Why Use Daydots Portion Bags
By Cindy Rice, RS, CP-FS, MSPH Eastern Food Safety
Profits ending up in the trash is often what motivates people to change behaviors, and a portion control program can be the key to immediate savings in the kitchen.
One manager reported watching her employee make a sandwich for a customer and cringed as he grabbed a thick layer of turkey slices from the deli container, stacked it on a roll and topped it off with lettuce and tomato. The customer was obviously pleased with the sizeable sandwich he was receiving, but the manager saw dollar signs inside that roll, as her employee just doubled the portion of turkey breast that she had allotted for each sandwich. This threw her food cost projections out the window -an excess of 2 ounces of protein in a sandwich represented an extra $1.25 food cost per sandwich. Multiply this by 20 times in a day, and she was looking at $25/day on cost overruns on this one sandwich item alone. The manager also worried that this same customer might be disappointed if he didn’t receive the same overly generous sandwich portion the next time.
You may be surprised at the inconsistency in your own operation. When one chef was asked if he portioned his proteins, he quickly replied, “Of course, the serving size for steak tips is 10 ounces. I don’t have to weigh them out because I know that five steak tips equal 10 ounces.”
I pulled out a scale, and asked him to show me. He smiled smugly and placed five tips on the scale - 11 oz. The next five strips weighed in at 9 oz. A little concerned, the chef weighed another five tips on the scale at 13 oz. He continued two more times, each time getting a different weight, and his demeanor changed. A light bulb went off in his head, as he saw his food costs soaring up to 30% in over-portioned steak tips. The need to carefully weigh out his proteins into consistent serving sizes and place into day-of-the-week portion bags was crystal clear.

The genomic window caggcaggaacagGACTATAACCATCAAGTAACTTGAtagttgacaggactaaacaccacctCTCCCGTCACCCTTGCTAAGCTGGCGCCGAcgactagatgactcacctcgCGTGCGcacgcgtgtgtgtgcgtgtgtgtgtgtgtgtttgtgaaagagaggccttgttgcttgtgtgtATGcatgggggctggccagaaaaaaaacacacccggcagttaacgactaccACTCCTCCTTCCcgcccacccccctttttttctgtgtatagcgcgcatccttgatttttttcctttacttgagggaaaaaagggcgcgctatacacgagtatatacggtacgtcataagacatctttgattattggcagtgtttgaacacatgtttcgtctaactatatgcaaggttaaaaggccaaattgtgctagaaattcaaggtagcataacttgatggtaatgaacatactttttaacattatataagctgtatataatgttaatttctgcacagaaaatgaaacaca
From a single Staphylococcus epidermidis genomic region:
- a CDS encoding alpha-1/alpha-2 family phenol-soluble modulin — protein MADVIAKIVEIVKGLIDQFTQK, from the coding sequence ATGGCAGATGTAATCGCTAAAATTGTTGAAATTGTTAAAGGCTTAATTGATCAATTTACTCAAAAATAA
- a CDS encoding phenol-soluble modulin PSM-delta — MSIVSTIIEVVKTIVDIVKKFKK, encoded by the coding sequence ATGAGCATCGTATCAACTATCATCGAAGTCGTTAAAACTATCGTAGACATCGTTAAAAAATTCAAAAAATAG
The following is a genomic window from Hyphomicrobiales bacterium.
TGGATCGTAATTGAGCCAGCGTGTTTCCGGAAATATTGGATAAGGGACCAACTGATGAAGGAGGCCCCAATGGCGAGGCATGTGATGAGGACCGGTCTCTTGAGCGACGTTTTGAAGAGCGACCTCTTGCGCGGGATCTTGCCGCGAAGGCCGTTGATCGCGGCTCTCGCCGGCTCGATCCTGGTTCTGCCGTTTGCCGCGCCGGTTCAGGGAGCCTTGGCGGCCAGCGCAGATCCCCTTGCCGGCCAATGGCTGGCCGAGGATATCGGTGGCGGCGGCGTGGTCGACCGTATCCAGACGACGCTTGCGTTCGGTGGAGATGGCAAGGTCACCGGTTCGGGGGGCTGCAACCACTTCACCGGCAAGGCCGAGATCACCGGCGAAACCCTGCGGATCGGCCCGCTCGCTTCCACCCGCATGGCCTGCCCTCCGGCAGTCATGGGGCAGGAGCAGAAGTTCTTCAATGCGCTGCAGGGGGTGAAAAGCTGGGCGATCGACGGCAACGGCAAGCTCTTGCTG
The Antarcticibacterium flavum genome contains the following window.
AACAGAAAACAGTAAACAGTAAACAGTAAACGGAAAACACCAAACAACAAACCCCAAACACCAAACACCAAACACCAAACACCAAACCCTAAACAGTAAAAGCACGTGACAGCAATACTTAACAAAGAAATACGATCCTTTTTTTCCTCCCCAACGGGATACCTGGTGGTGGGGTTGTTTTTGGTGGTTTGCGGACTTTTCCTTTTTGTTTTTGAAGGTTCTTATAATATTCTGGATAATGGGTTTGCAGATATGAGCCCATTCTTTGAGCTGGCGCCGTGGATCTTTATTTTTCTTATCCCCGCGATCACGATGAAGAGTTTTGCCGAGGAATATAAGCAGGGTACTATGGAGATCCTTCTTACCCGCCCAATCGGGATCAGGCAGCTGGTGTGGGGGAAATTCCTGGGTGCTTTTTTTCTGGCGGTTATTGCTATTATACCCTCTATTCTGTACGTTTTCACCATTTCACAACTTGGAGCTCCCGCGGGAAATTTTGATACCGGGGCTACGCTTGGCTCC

Using portion bags to control protein servings for a sandwich, salad or entree, is the best way to defend against practices like these. Approximately 50% of food operations use portion bags with these obvious benefits:
- Regulates food costs by standardizing portion sizes
- Ensures consistency and customer satisfaction, as they’ll know what to expect on every meal at that establishment
- Streamlines food preparation- food workers can quickly and thoughtlessly assemble a dish using pre-portioned items
- Helps prevent cross-contamination from individuals dipping into a pan of raw meats with utensils or hands, possibly contaminating surfaces along the way
- Portioned meats, rice or veggies can be microwaved in the bag, saving time, money and cleanup
- Portion bags can be labeled with use by dates or other information, so that following FIFO principles for prepped foods is made easier
Weighing or counting out protein portions for a sandwich, salad or entree is part of practicing Active Managerial Control, and protecting your food operation. In Part 2 of this series, we’ll review how to use Portion bags properly and train your staff to help control food costs, food quality, and safety in your food establishment
Continue reading to learn how to use Daydots portion bags.